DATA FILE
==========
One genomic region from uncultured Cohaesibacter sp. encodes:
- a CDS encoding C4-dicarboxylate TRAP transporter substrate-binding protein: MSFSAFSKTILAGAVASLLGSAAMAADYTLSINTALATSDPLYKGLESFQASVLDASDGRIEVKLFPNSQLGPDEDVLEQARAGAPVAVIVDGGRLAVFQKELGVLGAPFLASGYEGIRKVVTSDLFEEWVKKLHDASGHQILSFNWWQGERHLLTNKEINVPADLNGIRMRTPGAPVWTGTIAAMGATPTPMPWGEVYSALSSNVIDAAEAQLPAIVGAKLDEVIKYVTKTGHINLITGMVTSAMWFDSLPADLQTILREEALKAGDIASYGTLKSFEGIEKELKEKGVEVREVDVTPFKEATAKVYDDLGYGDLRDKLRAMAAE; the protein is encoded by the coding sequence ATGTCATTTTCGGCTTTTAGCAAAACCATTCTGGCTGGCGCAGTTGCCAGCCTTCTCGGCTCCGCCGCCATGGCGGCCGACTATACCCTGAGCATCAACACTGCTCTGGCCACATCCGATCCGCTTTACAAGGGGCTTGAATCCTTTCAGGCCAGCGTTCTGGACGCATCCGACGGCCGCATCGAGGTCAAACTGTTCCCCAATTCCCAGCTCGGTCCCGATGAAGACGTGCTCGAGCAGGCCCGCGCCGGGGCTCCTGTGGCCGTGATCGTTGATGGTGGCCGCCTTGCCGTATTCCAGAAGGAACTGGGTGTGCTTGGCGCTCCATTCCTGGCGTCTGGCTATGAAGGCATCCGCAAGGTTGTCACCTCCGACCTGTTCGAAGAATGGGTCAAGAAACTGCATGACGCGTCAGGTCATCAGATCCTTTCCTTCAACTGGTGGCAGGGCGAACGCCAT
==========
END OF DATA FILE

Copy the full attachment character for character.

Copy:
One genomic region from uncultured Cohaesibacter sp. encodes:
- a CDS encoding C4-dicarboxylate TRAP transporter substrate-binding protein: MSFSAFSKTILAGAVASLLGSAAMAADYTLSINTALATSDPLYKGLESFQASVLDASDGRIEVKLFPNSQLGPDEDVLEQARAGAPVAVIVDGGRLAVFQKELGVLGAPFLASGYEGIRKVVTSDLFEEWVKKLHDASGHQILSFNWWQGERHLLTNKEINVPADLNGIRMRTPGAPVWTGTIAAMGATPTPMPWGEVYSALSSNVIDAAEAQLPAIVGAKLDEVIKYVTKTGHINLITGMVTSAMWFDSLPADLQTILREEALKAGDIASYGTLKSFEGIEKELKEKGVEVREVDVTPFKEATAKVYDDLGYGDLRDKLRAMAAE; the protein is encoded by the coding sequence ATGTCATTTTCGGCTTTTAGCAAAACCATTCTGGCTGGCGCAGTTGCCAGCCTTCTCGGCTCCGCCGCCATGGCGGCCGACTATACCCTGAGCATCAACACTGCTCTGGCCACATCCGATCCGCTTTACAAGGGGCTTGAATCCTTTCAGGCCAGCGTTCTGGACGCATCCGACGGCCGCATCGAGGTCAAACTGTTCCCCAATTCCCAGCTCGGTCCCGATGAAGACGTGCTCGAGCAGGCCCGCGCCGGGGCTCCTGTGGCCGTGATCGTTGATGGTGGCCGCCTTGCCGTATTCCAGAAGGAACTGGGTGTGCTTGGCGCTCCATTCCTGGCGTCTGGCTATGAAGGCATCCGCAAGGTTGTCACCTCCGACCTGTTCGAAGAATGGGTCAAGAAACTGCATGACGCGTCAGGTCATCAGATCCTTTCCTTCAACTGGTGGCAGGGCGAACGCCAT